The strong manufacturing PMI number out of the UK as well as economic releases out of the Eurozone, were among the highlights of the day in terms of data hitting the markets during today’s European session trading. Beyond these, geopolitics were once again an important factor affecting investor sentiment.
The dollar index, measuring the greenback’s strength versus the currencies of six major trading partners, was up one-tenth of a percent and slightly above the 99 level during late European session trading hours. Relative to the yen, the US currency recorded a near one-and-a-half-month high of 112.30 in today’s trading as it was helped by higher Treasury yields. The move in yields was attributed to comments of issuing “ultra” long-term government bonds by US Treasury Secretary Steven Mnuchin. Dollar / yen was last trading 15 pips below the aforementioned high, while it started the day below the 112 handle.
In terms of important economic releases, the UK manufacturing PMI number for April came in at the three-year high of 57.3, exceeding forecasts for a reading of 54.0 and the 54.2 from the previous month. Growth in overseas orders is indicative of the fact that factories are benefitting from the weaker pound following the Brexit vote shock back in June. The seemingly improving global economic output appears to be conducive to the strong number as well. Upon release of the data, pound / dollar spiked up from 1.2883 to 1.2912. The pair managed to build on earlier momentum and was last trading further up at 1.2423. Versus the euro, sterling experienced a similar spike with euro / pound falling to 0.8448 from 0.8465 before the data release. Euro / pound was last down for the day, trading at 0.8429. Reports of the EU taking a tough stance on Britain’s exit from the union could possibly limit the pound’s upside potential relative to the euro further ahead.
The final Eurozone manufacturing PMI for the month of April was released as well. The figure came in at 56.7, marginally below the expected 56.8 but above the respective figure from March which stood at 56.2. Despite missing forecasts, the reading is encouraging as it shows factory activity in the euro area increased at its fastest pace in six years. Euro / dollar didn’t react much to the data.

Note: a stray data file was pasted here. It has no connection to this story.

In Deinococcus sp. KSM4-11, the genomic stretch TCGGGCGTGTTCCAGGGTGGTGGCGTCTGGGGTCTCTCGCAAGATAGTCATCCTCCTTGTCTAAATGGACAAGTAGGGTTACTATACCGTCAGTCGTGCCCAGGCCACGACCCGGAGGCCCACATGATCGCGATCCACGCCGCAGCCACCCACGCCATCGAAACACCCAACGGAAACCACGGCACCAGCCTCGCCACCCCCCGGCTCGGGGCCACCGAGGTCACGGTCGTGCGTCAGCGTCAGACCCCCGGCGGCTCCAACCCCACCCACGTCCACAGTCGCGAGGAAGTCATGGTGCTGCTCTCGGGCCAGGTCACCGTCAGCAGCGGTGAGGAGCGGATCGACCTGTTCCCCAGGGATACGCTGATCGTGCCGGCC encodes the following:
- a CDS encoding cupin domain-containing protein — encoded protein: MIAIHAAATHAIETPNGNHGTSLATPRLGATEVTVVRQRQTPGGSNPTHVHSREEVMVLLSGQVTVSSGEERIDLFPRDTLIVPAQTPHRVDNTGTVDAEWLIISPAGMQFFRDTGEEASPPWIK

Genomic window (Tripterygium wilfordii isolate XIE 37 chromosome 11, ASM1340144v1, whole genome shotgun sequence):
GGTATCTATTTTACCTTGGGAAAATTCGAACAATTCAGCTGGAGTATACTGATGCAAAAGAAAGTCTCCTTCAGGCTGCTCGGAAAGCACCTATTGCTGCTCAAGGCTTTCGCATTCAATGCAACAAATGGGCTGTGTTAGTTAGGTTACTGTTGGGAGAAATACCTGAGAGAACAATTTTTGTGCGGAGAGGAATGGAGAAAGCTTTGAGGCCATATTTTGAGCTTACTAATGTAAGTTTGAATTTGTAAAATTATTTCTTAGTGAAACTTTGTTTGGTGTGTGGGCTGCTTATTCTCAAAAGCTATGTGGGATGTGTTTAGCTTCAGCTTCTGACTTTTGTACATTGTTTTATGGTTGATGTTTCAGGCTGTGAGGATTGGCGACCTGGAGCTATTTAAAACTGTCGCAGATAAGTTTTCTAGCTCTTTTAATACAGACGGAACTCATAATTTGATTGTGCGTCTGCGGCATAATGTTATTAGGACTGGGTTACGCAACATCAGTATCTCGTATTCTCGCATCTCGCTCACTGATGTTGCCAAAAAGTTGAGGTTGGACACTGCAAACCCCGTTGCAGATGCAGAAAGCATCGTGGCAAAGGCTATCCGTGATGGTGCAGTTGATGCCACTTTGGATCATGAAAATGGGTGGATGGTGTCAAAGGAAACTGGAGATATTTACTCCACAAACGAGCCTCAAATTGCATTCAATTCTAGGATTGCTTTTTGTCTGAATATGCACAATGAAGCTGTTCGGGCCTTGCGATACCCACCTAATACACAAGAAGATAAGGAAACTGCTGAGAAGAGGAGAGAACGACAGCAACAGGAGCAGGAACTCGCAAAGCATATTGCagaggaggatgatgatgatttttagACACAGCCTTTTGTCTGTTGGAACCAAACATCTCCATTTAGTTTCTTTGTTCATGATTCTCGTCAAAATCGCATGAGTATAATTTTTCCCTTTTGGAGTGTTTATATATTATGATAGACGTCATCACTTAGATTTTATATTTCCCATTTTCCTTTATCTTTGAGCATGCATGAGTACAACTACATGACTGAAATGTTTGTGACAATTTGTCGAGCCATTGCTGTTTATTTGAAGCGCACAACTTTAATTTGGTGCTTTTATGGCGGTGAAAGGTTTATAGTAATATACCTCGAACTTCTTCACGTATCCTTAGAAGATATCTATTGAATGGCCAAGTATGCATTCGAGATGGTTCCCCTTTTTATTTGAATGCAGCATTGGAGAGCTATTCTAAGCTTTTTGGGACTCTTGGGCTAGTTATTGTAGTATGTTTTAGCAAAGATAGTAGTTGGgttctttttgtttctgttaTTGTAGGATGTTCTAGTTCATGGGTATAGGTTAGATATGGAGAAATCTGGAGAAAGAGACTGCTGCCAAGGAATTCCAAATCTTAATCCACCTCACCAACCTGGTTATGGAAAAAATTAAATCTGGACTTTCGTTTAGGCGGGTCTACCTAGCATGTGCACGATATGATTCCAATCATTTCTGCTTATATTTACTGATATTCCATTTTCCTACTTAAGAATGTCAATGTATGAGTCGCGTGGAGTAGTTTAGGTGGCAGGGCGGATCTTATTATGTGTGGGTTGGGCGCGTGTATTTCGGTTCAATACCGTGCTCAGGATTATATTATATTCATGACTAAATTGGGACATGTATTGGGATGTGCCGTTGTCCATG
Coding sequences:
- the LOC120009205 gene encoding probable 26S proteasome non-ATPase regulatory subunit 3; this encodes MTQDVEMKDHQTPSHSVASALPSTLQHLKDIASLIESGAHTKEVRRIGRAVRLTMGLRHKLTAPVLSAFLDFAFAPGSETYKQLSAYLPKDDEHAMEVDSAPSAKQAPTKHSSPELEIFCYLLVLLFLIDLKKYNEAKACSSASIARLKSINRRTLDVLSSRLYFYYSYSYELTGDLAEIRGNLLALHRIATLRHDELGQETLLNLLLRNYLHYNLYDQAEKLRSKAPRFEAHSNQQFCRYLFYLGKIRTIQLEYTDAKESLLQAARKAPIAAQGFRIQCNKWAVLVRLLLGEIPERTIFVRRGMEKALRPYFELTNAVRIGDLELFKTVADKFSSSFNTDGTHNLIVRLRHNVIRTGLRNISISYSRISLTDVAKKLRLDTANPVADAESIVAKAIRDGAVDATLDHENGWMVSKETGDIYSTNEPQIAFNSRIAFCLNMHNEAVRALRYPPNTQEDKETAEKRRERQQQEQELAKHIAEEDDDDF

In other data pertaining to the Eurozone, the unemployment rate for March came in unchanged to the near eight-year low of 9.5%. This was above projections for a rate of 9.4%. Again, euro / dollar didn’t have much of a reaction to the data. The pair was last flat on the day and marginally below the 1.09 level.
Regarding today’s bi-weekly global dairy auction, which tends to have an impact on the kiwi as New Zealand is a major dairy exporter, milk prices rose 3.6% relative to the auction from two weeks ago while volumes dropped 1.3%. The New Zealand dollar gained relative to its US counterpart after the release of the data. Kiwi / dollar was last up on the day while it recorded a six-day high of 0.6936 earlier in the day.
Finishing with a quick look at gold, the precious metal fell to a three-week low of $1251.81 an ounce today as the safe-haven perceived asset keeps on losing part of its allure on receding fears of populist forces posing threats to the Eurozone. Later in the day, the yellow metal rebounded from its daily low to trade only slightly below the day’s open of $1255.86 an ounce. Resurfacing tensions between the US and North Korea after the easing comments by US President Donald Trump, who said that he would be honored to meet North Korean leader Kim Jong Un, might have contributed to the rise.